It Has An Eye, Your Butt, There’s Evidence

It has an eye, your butt, there’s evidence,
That ring of keys, your sun, a red-orbed sky,
That little girl, the apple of this eye,
Attests to turds so dark and hot and dense.

The sleep that’s in this eye it gets intense
Those crusties pushing lashes, pulling by
To force her wink at yellow flowing pie
Each time you push to make her feel and wince.

The heavy metal voice, your farts, oh, Oy!
No better than that no-chic shiksa slut?
Then I would neither try nor grant her joy.

For poop is poop, your pee is pee, so what;
Here’s just the truth and an affair a lie,
I do not treasure toilet with blind gut.

Que tiene ojo de culo es evidente

Que tiene ojo de culo es evidente,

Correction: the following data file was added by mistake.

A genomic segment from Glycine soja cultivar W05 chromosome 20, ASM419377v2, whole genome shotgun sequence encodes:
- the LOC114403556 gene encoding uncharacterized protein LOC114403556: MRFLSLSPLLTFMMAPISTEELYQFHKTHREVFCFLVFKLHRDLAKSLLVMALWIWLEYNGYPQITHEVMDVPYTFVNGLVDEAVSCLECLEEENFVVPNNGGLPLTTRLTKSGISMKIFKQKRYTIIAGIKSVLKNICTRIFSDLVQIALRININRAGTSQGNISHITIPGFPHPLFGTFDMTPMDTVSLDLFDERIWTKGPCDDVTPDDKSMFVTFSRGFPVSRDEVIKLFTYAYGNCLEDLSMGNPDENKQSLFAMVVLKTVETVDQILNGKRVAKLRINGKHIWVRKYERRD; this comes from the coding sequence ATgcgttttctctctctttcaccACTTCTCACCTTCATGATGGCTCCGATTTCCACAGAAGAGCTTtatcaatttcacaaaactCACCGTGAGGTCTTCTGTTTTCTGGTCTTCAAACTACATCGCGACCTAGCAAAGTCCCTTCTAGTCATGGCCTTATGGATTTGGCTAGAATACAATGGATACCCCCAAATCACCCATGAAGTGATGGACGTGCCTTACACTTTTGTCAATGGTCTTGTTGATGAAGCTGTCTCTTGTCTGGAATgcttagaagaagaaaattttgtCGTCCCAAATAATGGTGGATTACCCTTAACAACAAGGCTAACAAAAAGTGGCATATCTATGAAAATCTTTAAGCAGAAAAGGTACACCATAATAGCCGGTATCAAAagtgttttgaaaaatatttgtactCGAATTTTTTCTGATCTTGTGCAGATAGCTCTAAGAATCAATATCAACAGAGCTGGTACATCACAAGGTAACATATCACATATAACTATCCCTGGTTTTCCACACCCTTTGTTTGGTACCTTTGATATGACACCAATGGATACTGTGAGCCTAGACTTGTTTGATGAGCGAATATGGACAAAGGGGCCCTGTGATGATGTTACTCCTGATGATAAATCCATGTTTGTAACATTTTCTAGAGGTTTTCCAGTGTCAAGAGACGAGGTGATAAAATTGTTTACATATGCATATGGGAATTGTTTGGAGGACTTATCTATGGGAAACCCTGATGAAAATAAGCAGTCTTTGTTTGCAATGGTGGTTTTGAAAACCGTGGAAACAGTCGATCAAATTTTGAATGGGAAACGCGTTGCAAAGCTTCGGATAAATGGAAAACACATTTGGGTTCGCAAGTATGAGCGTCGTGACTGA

y manojo de Ilaves, tu sol rojo,
y que tiene por niña en aquel ojo
atestado mojón duro y caliente.

Tendrá legañas necesariamente
la pestaña erizada como abrojo,
y guiñará con lo amarillo y flojo
todas las veces que a pujar se siente.

¿Tendrá mejor metal de voz su pedo
que el de la mal vestida mallorquina?
Ni lo quiero probar ni lo concedo.

La mierda es mierda, y su orina, orina;
sólo que ésta es verdad y esotra enredo,
y estánme encareciendo la letrina.

Jim ~ Random Arrow said...

Oh, much worse! Ala more effective. You must send this to Willis Barnstone – must – and the background notes.

Is there a middle passive/active in – ¿Tendrá – where the heavy metal voices cannot stand their own stench?

Much worse! And congratulations ...